A diabetes patient receiving treatment at the Royal Bournemouth Hospital (RBH) has become one of the first in Europe to use a new state-of-the-art insulin pump system.
Steve Ingham, 74, said his life has “completely changed” thanks to the Medtronic 640G insulin pump, which uses sensors to warn him of impending low blood sugar levels and can make the decision to switch off his insulin supply when it detects his blood sugar level is falling too fast, which could save his life.
The revolutionary new device features innovative technology to mimic the way a healthy pancreas delivers insulin to the body enabling the individual to achieve better control of their condition.
It not only has the power to calculate insulin doses accurately, but can be programmed to issue audio alerts and reminders to work around a person’s lifestyle.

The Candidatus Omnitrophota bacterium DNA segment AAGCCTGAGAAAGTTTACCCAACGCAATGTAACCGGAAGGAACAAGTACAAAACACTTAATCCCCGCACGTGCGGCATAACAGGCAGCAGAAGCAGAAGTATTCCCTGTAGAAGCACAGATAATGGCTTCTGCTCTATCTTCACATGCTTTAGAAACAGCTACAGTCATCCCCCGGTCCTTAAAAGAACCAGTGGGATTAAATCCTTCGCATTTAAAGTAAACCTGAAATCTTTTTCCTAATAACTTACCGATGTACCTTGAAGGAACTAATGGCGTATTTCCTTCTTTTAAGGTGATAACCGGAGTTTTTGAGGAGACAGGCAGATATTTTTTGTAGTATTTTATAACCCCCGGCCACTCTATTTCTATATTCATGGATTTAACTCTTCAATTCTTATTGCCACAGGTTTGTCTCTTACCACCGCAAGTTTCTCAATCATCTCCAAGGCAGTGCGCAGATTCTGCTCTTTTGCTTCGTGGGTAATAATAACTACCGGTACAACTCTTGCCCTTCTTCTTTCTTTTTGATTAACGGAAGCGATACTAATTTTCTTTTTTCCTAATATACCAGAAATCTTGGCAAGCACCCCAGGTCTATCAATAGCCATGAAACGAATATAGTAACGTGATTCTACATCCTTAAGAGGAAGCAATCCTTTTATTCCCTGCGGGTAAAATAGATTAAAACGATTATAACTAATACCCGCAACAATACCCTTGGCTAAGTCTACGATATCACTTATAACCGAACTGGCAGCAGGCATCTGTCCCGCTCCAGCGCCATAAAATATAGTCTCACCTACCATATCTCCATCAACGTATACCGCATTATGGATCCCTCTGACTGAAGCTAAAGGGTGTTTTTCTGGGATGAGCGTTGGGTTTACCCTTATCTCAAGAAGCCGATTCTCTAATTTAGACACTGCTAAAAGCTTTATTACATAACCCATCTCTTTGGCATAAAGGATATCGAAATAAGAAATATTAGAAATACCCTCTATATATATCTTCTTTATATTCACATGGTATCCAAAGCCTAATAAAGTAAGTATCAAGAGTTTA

Steve, who lives in Winchester but chooses to travel to RBH for his treatment, has lived with diabetes since 1965 and began using a basic sensor in 2008 after he gradually lost the ability to recognise the signs of a hypoglycaemic episode, where the glucose in the blood drops to dangerous levels.
He said: “Before I began using the new device, my wife and I were sometime asked to leave restaurants because people mistook my hypo symptoms for drunkenness.
“My life has completely changed thanks to the device. Its warning signals have prevented me having to be rushed into hospital, I can drive a car, take regular exercise, and most importantly lead a normal life knowing I have control over my condition.”
Emma Jenkins, Diabetes Specialist Dietician and insulin pump trainer at RBH, said: “It is great that we can offer patients this technology, which not only reduces their risk of ill health but the burden and fear of their condition.
“Our team has been nationally recognised for the development and innovation of insulin pump therapy for more than 15 years. We aspire to continue to develop our services and work to a high quality standard.”